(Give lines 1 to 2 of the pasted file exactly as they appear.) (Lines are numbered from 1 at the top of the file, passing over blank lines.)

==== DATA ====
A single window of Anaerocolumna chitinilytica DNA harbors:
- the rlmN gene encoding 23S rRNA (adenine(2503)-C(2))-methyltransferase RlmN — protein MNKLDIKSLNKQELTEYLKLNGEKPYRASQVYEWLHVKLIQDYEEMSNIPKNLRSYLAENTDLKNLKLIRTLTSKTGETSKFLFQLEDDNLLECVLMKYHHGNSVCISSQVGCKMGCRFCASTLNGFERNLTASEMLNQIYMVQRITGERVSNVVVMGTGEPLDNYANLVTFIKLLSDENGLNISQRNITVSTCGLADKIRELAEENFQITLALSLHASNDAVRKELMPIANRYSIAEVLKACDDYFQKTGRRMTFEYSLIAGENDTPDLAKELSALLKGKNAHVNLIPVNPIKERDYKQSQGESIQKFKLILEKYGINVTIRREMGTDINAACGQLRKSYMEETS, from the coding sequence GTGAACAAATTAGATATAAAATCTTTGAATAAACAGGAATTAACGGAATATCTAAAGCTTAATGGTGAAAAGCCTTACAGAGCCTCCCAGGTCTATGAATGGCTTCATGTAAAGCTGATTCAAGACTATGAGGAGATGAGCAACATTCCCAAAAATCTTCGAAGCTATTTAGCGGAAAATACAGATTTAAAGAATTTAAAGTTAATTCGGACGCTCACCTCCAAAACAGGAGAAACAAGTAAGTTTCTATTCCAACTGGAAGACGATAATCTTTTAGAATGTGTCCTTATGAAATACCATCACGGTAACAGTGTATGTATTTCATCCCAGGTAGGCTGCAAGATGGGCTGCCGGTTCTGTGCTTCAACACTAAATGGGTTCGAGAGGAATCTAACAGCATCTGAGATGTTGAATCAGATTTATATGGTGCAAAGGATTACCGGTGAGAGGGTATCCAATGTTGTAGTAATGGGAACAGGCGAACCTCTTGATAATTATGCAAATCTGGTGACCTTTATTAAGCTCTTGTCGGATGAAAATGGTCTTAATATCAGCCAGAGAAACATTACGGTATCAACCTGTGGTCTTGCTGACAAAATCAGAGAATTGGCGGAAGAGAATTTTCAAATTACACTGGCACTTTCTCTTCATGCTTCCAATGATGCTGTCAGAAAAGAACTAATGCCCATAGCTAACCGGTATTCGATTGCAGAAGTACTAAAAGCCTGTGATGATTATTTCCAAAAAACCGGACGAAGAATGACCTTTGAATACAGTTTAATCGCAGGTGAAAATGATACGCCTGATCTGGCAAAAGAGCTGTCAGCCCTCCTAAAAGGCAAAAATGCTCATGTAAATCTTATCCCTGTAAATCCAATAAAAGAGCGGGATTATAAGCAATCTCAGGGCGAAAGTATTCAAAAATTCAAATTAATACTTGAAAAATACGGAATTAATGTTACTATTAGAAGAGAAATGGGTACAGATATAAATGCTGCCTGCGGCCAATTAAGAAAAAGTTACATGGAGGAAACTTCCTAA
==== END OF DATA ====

A single window of Anaerocolumna chitinilytica DNA harbors:
- the rlmN gene encoding 23S rRNA (adenine(2503)-C(2))-methyltransferase RlmN — protein MNKLDIKSLNKQELTEYLKLNGEKPYRASQVYEWLHVKLIQDYEEMSNIPKNLRSYLAENTDLKNLKLIRTLTSKTGETSKFLFQLEDDNLLECVLMKYHHGNSVCISSQVGCKMGCRFCASTLNGFERNLTASEMLNQIYMVQRITGERVSNVVVMGTGEPLDNYANLVTFIKLLSDENGLNISQRNITVSTCGLADKIRELAEENFQITLALSLHASNDAVRKELMPIANRYSIAEVLKACDDYFQKTGRRMTFEYSLIAGENDTPDLAKELSALLKGKNAHVNLIPVNPIKERDYKQSQGESIQKFKLILEKYGINVTIRREMGTDINAACGQLRKSYMEETS, from the coding sequence GTGAACAAATTAGATATAAAATCTTTGAATAAACAGGAATTAACGGAATATCTAAAGCTTAATGGTGAAAAGCCTTACAGAGCCTCCCAGGTCTATGAATGGCTTCATGTAAAGCTGATTCAAGACTATGAGGAGATGAGCAACATTCCCAAAAATCTTCGAAGCTATTTAGCGGAAAATACAGATTTAAAGAATTTAAAGTTAATTCGGACGCTCACCTCCAAAACAGGAGAAACAAGTAAGTTTCTATTCCAACTGGAAGACGATAATCTTTTAGAATGTGTCCTTATGAAATACCATCACGGTAACAGTGTATGTATTTCATCCCAGGTAGGCTGCAAGATGGGCTGCCGGTTCTGTGCTTCAACACTAAATGGGTTCGAGAGGAATCTAACAGCATCTGAGATGTTGAATCAGATTTATATGGTGCAAAGGATTACCGGTGAGAGGGTATCCAATGTTGTAGTAATGGGAACAGGCGAACCTCTTGATAATTATGCAAATCTGGTGACCTTTATTAAGCTCTTGTCGGATGAAAATGGTCTTAATATCAGCCAGAGAAACATTACGGTATCAACCTGTGGTCTTGCTGACAAAATCAGAGAATTGGCGGAAGAGAATTTTCAAATTACACTGGCACTTTCTCTTCATGCTTCCAATGATGCTGTCAGAAAAGAACTAATGCCCATAGCTAACCGGTATTCGATTGCAGAAGTACTAAAAGCCTGTGATGATTATTTCCAAAAAACCGGACGAAGAATGACCTTTGAATACAGTTTAATCGCAGGTGAAAATGATACGCCTGATCTGGCAAAAGAGCTGTCAGCCCTCCTAAAAGGCAAAAATGCTCATGTAAATCTTATCCCTGTAAATCCAATAAAAGAGCGGGATTATAAGCAATCTCAGGGCGAAAGTATTCAAAAATTCAAATTAATACTTGAAAAATACGGAATTAATGTTACTATTAGAAGAGAAATGGGTACAGATATAAATGCTGCCTGCGGCCAATTAAGAAAAAGTTACATGGAGGAAACTTCCTAA